BFD Installation And Configuration

By | August 24, 2009

BFD Configuration And Installation

BFD (Brute Force Detection)
BFD is a modular shell script for parsing applicable logs and checking for authentication failures. There is not much complexity or detail to BFD yet and likewise it is very straight-forward in its installation, configuration and usage. The reason behind BFD is very simple; the fact there is little to no authentication and brute force auditing programs in the linux community that work in conjunction with a firewall or real-time facility to place bans. BFD is available at: http://www.rfxnetworks.com/bfd.php

Bfd works with apf. With the help of apf, bfd deny the attackers ip. The denied ip is listed on

#cat /etc/apf/deny_hosts.rules

The file have  comment shown regarding which type of attack does the system undergone . To make the ip allow we need to remove the ip address from the apf deny hosts rule and reload the apf using the command ”apf -r”

#apf  -d  <ip> to deny ip address.

#apf  -a <ip> to add the ip to allow list.

If the ip is added on deny list remove it from the file and then add it to allow list.

This guide will show you how to install and configure BFD to protect your system from brute force hack attempts.

#cat /etc/apf/allow_hosts.rules

file shows the allowed ip address.

Requirements:
– You MUST have APF Firewall Installed before installing BFD – it works with APF and requires some APF files to operate.
– Root SSH access to your server

Updated: April 13, 2005

Lets begin!
Login to your server through SSH and su to the root user.

1. cd /root/downloads or another temporary folder where you store your files.

2. wget http://www.rfxnetworks.com/downloads/bfd-current.tar.gz

3. tar -xvzf bfd-current.tar.gz

4. cd bfd-0.7

5. Run the install file: ./install.sh
You will receive a message saying it has been installed

.: BFD installed
Install path:    /usr/local/bfd
Config path:     /usr/local/bfd/conf.bfd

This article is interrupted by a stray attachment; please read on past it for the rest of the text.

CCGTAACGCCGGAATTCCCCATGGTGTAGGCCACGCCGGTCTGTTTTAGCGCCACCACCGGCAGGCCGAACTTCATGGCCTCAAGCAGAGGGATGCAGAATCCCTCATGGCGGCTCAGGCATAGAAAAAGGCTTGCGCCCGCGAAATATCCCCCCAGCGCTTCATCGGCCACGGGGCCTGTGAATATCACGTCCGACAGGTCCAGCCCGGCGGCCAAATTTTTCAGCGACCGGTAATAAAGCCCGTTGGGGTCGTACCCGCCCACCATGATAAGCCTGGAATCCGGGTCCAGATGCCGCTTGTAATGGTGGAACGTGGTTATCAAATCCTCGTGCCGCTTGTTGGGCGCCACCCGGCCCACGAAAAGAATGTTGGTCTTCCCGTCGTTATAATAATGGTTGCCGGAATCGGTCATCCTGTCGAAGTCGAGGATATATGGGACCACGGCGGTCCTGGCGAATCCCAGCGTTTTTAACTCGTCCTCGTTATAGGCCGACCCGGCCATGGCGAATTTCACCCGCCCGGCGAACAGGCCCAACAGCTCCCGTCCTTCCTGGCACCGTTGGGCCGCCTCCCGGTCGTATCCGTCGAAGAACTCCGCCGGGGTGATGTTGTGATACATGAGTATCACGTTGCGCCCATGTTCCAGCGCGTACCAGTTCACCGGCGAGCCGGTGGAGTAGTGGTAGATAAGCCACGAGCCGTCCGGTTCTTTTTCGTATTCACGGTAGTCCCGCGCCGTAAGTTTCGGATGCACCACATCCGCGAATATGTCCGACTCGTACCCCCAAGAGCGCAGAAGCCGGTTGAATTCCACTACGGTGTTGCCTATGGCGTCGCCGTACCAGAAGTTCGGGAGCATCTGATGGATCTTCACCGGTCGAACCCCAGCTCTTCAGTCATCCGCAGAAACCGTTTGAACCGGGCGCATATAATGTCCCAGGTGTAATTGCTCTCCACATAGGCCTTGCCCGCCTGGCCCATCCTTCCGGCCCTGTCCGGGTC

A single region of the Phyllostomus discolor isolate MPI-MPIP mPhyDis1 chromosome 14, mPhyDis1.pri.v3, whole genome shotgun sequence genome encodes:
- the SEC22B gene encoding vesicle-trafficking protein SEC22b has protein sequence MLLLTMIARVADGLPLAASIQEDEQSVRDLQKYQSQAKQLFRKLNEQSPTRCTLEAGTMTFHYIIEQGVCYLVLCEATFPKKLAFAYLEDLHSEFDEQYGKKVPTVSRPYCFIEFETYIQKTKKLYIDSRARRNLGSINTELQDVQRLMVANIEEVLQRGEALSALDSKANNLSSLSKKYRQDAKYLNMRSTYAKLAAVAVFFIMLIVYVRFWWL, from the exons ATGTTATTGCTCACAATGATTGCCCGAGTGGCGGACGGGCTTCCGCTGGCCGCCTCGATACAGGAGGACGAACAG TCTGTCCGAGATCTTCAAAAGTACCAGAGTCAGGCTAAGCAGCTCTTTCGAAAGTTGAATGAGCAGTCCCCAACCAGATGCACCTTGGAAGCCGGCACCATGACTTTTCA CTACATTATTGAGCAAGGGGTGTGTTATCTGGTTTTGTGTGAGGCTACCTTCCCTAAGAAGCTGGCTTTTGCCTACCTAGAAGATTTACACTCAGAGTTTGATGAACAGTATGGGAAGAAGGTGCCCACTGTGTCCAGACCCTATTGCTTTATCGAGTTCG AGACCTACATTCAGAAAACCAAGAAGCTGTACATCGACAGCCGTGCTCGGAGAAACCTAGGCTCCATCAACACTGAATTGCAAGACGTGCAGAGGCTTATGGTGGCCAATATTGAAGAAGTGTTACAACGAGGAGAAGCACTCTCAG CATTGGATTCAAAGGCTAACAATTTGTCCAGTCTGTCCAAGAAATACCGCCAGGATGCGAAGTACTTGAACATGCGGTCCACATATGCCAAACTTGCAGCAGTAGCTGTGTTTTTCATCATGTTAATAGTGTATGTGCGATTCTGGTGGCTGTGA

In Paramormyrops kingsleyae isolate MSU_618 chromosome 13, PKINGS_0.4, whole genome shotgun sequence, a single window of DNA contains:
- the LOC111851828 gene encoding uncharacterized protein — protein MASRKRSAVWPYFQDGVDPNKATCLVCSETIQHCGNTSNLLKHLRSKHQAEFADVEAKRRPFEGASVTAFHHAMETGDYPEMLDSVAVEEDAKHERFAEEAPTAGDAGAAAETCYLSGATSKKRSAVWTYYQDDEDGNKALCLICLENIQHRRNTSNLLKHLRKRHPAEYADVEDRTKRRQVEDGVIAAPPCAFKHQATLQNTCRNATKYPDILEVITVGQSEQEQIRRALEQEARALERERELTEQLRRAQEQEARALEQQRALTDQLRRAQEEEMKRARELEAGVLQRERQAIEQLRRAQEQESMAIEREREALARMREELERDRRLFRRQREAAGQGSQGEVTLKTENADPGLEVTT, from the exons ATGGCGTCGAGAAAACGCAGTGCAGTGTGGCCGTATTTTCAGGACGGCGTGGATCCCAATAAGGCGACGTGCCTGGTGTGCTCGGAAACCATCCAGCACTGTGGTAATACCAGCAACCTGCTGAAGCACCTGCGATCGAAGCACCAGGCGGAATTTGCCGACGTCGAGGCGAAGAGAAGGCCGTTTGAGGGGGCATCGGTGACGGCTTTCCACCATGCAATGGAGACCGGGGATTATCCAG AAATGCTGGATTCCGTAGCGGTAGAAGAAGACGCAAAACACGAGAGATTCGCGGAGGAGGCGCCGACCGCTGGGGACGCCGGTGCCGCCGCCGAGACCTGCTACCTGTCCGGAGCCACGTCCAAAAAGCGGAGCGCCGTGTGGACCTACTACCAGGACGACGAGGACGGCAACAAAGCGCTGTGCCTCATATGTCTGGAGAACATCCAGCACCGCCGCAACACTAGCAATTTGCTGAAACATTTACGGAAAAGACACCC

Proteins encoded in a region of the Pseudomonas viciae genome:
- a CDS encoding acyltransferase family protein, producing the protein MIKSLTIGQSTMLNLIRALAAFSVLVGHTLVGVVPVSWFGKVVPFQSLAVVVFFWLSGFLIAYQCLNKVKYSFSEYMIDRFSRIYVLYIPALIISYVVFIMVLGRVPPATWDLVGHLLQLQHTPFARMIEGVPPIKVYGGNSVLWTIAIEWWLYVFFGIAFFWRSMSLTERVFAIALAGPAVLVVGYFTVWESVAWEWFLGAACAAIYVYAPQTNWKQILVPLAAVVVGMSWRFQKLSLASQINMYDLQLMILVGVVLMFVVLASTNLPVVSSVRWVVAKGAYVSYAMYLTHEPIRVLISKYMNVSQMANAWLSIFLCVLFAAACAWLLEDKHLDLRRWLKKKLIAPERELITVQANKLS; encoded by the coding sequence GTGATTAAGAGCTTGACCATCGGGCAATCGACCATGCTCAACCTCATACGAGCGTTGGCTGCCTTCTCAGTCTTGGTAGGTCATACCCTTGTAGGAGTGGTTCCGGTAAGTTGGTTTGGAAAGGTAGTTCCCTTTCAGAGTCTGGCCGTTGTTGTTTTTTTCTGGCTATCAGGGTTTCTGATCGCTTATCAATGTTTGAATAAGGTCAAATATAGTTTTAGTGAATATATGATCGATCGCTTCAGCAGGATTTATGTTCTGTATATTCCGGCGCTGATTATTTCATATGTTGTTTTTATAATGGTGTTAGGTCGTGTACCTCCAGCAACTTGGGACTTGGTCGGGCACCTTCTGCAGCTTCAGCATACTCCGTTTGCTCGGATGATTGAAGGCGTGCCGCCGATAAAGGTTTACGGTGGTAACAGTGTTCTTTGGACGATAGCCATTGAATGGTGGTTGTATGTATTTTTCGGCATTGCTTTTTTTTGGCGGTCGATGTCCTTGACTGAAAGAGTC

Executable path: /usr/local/sbin/bfd

6. Lets edit the configuration file: pico /usr/local/bfd/conf.bfd

7. Enable brute force hack attempt alerts:
Find:
ALERT_USR=”0″ CHANGE TO: ALERT_USR=”1″

Find: EMAIL_USR=”root” CHANGE TO: EMAIL_USR=”your@yourdomain.com”

Save the changes: Ctrl+X then Y

8. Prevent locking yourself out!
pico -w /usr/local/bfd/ignore.hosts and add your own trusted IPs
Eg:
192.168.1.1

Save the changes: Ctrl+X then Y

BFD uses APF’ cli insert feature
and as such will override any allow_hosts.rules entries users have in-place.
So be sure to add your trusted ip addresses to the ignore file to prevent
locking yourself out.

9. Run the program!
/usr/local/sbin/bfd -s

10. Customize your applicatoins brute force configuration
Check out the
rules directory in your /usr/local/bfd

Here you’ll find all kinds of pre-made rules for popular services such as Apache, and ProFTPD w00t!
If you have any clue about shell scripting you can customize them or create new rules for enhanced brute force detection and prevent attacks.

Thanks to RFX Networks for creating another great script for the community, Brute Force Detection is excellent!

Melbin Mathew

I am Melbin Mathew, Systems Engineer from Kerala, India. I live with my parents, daughter and my wonderful wife. I graduated in 2004 with a bachelor’s degree in Electronics and Hardware from Mahatma Gandhi University, Kottayam and completed certification in MCITP, RHCE, CCNA, VCP ...Read More
Category: Linux

About Melbin Mathew

I am Melbin Mathew, Systems Engineer from Kerala, India. I live with my parents, daughter and my wonderful wife. I graduated in 2004 with a bachelor’s degree in Electronics and Hardware from Mahatma Gandhi University, Kottayam and completed certification in MCITP, RHCE, CCNA, VCP ...Read More